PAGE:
The Co-op’s own charity, the Co-op Foundation, has entered into a £2 million partnership with government to bring communities together and tackle youth loneliness.
Announced by the Prime Minister, Theresa May MP, (Tuesday 19 June), the funding will build on the Foundation’s existing Belong network of community partners working across England, Wales, Scotland and Northern Ireland.
It forms part of the government’s £11 million Building Connections Fund, £5 million of which is being match-funded through the Big Lottery Fund. Applicants supported will help bring communities together, making the most of local spaces and opening them up for community use, as well as helping businesses and local services combat isolation. It will also fund projects that use technology to link those in remote areas and help improve transport connections to make face-to-face contact easier.
In addition to the Building Connections, People’s Postcode Lottery has committed £5 million of players’ money to top up existing grants it has given to charities that combat loneliness. The Health Lottery will give out £4 million to charities that work to improve social links in disadvantaged areas across England.
Funding administered by the Co-op Foundation will be specifically focused on supporting projects that tackle loneliness among young people. The Co-op Foundation has been focusing on this issue for the last 18 months, ever since research revealed that 16 to 24 year-olds feel lonely more often than other age groups.
Prime Minister, Theresa May, said: “Feeling lonely or isolated can have a profound and devastating impact on people’s lives – it can affect anyone of any age and from any background. But just as loneliness can affect any of us, so any of us can help to overcome it. The new funding set out today will make a big difference, helping more people to establish and maintain connections. This will build on work already going on, including through the second Great Get Together this weekend, which will see people up and down the country celebrating the strength of their communities. This is just part of Jo Cox’s legacy, and I am determined we continue to take this forward. That’s why we need to do all we can to tackle loneliness, and our forthcoming strategy will build on today’s funding.”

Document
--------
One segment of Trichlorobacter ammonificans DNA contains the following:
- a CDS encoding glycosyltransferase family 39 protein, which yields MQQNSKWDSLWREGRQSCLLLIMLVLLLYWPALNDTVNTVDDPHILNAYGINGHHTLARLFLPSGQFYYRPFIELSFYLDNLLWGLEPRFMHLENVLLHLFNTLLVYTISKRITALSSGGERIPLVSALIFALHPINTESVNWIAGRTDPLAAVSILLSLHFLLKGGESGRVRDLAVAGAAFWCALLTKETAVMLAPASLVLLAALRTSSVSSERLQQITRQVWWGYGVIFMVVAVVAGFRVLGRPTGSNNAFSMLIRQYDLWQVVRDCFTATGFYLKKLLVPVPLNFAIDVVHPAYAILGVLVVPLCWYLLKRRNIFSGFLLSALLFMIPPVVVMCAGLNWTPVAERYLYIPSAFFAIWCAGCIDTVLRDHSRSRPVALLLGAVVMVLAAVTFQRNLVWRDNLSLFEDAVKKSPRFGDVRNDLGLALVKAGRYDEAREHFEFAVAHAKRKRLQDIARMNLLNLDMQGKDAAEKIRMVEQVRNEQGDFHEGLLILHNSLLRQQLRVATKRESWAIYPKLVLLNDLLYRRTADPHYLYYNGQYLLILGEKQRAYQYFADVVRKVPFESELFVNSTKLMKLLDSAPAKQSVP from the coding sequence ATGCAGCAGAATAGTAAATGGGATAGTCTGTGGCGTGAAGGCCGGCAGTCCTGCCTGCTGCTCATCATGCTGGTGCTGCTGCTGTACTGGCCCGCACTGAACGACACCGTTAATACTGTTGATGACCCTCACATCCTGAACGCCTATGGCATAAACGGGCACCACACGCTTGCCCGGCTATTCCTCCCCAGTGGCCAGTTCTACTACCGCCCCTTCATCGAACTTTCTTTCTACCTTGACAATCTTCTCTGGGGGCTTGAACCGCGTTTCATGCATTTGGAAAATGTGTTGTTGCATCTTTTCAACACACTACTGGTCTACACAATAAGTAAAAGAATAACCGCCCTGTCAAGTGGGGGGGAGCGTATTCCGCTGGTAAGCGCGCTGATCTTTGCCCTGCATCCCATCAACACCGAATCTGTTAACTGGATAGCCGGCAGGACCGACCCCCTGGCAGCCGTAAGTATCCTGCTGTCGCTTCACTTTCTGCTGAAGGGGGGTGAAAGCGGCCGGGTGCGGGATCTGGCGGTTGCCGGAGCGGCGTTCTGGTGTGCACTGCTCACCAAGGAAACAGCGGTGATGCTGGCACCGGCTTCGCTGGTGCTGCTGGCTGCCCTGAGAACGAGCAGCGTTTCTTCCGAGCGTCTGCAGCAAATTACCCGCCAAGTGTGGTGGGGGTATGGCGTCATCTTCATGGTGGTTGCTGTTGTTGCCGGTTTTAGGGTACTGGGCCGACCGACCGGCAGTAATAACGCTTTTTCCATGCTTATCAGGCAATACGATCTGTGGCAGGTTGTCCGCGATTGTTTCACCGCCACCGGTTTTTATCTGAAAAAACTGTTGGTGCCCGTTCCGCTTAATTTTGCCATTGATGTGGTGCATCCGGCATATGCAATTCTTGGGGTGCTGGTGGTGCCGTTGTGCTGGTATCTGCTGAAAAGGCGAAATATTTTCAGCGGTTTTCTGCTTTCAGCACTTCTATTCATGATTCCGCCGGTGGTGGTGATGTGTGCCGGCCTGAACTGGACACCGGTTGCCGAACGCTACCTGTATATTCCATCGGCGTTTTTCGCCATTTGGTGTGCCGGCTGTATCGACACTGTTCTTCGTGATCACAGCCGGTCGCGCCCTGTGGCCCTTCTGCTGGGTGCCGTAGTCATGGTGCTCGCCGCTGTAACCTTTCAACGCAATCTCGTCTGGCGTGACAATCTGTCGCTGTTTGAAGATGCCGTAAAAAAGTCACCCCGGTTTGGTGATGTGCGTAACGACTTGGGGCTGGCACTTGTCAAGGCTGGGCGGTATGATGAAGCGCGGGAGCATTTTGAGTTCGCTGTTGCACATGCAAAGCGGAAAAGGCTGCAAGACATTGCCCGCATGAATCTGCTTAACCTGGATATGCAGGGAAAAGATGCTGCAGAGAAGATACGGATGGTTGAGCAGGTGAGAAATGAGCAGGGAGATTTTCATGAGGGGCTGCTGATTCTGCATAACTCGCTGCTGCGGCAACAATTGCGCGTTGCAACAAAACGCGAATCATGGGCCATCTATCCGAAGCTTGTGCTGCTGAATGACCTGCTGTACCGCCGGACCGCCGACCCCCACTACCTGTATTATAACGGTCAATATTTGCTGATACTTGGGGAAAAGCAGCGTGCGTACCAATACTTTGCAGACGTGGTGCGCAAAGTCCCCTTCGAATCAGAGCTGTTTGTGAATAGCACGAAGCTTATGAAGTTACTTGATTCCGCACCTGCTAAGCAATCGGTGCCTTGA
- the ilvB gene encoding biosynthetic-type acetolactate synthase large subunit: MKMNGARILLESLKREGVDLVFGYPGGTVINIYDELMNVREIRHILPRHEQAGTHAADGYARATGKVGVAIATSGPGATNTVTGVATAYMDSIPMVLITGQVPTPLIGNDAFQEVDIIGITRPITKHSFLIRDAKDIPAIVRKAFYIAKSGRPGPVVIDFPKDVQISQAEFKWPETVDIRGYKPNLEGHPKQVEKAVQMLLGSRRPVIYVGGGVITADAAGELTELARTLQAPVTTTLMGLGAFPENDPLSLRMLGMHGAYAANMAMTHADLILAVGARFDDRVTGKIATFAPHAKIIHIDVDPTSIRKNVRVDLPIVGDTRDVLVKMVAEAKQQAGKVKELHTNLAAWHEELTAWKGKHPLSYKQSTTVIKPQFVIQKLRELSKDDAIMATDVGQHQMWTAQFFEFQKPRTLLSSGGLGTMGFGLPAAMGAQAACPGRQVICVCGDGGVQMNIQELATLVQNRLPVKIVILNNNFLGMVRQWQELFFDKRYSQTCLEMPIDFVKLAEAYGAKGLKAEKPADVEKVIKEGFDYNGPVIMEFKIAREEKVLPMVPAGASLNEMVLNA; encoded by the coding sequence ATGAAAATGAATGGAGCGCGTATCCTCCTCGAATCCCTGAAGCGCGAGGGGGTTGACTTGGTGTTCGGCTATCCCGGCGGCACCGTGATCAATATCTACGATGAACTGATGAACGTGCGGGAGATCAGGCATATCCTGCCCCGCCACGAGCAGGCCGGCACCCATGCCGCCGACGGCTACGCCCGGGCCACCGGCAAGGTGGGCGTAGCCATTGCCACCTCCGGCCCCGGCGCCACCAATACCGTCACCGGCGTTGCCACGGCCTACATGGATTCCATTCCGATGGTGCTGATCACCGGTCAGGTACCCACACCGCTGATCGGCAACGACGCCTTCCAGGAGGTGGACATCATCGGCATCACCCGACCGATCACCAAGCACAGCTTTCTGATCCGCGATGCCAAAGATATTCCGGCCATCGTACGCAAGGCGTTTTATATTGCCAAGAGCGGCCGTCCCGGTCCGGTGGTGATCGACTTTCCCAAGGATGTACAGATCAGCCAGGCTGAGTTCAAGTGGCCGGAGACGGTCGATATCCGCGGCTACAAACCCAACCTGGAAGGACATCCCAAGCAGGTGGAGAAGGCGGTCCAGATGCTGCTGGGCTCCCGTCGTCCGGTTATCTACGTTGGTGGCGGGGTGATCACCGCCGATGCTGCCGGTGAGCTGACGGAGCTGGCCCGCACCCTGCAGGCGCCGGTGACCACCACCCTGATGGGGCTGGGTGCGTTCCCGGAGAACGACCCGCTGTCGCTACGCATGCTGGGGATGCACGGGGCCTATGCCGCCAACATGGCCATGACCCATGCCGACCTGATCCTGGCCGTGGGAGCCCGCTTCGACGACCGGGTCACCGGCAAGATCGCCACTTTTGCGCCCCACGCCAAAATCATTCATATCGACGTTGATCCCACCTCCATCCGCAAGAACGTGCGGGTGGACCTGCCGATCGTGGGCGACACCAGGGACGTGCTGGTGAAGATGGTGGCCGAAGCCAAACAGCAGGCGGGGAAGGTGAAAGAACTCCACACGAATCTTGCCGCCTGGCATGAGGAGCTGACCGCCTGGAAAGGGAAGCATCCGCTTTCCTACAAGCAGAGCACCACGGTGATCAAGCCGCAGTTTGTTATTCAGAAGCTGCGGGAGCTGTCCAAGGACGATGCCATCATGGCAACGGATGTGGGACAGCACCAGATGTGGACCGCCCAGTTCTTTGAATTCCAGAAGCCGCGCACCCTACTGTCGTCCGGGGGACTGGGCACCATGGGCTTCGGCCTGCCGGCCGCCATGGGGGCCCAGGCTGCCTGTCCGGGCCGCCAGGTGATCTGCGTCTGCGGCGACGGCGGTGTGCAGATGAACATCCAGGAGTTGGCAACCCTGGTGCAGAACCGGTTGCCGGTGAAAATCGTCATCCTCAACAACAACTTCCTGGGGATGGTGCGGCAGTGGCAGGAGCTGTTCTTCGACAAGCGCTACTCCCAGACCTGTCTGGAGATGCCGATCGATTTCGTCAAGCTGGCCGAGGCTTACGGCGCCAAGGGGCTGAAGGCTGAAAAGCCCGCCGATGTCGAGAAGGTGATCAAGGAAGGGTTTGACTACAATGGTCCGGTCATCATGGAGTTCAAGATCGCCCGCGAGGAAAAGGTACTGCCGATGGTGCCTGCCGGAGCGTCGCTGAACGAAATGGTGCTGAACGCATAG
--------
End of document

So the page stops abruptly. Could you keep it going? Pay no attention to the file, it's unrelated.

Tracey Crouch, Minister for Sport and Civil Society, said: “This funding will support charities across the country that are fighting against loneliness. It will help improve people’s lives and create a shared society for the future. I am incredibly grateful to our funding partners for their support. There is no single solution to this issue, but together we will reduce stigma around loneliness and build on Jo Cox’s legacy.”
Allan Leighton, Chair of the Co-op, said: “The Co-op knows through its own research that loneliness is not the preserve of the elderly, it can affect people at different life stages. Through my involvement with the Co-op Foundation I’ve seen how it has brought attention to the widespread, but long-overlooked issue of youth loneliness. I’m delighted that the Foundation is partnering with the Government on the Building Connections Fund, to invest £2 million in projects that bring young people together, develop their skills and help them get more involved in positive activities. Through this we will learn more about what works in tackling some of the root causes of long-term loneliness, helping young people live healthier, happier lives.”
Jamie Ward-Smith, Chair of the Co-op Foundation, said: “The Co-op Foundation is working to connect and empower 5,000 young people to tackle loneliness in their communities. Our new match funding partnership with the Government, announced today, will help us build on this, extending our network of partners and reaching even more young people. We believe youth loneliness is best tackled at community level, by working with young people to overcome the stigma around this issue and helping them shape their own solutions.”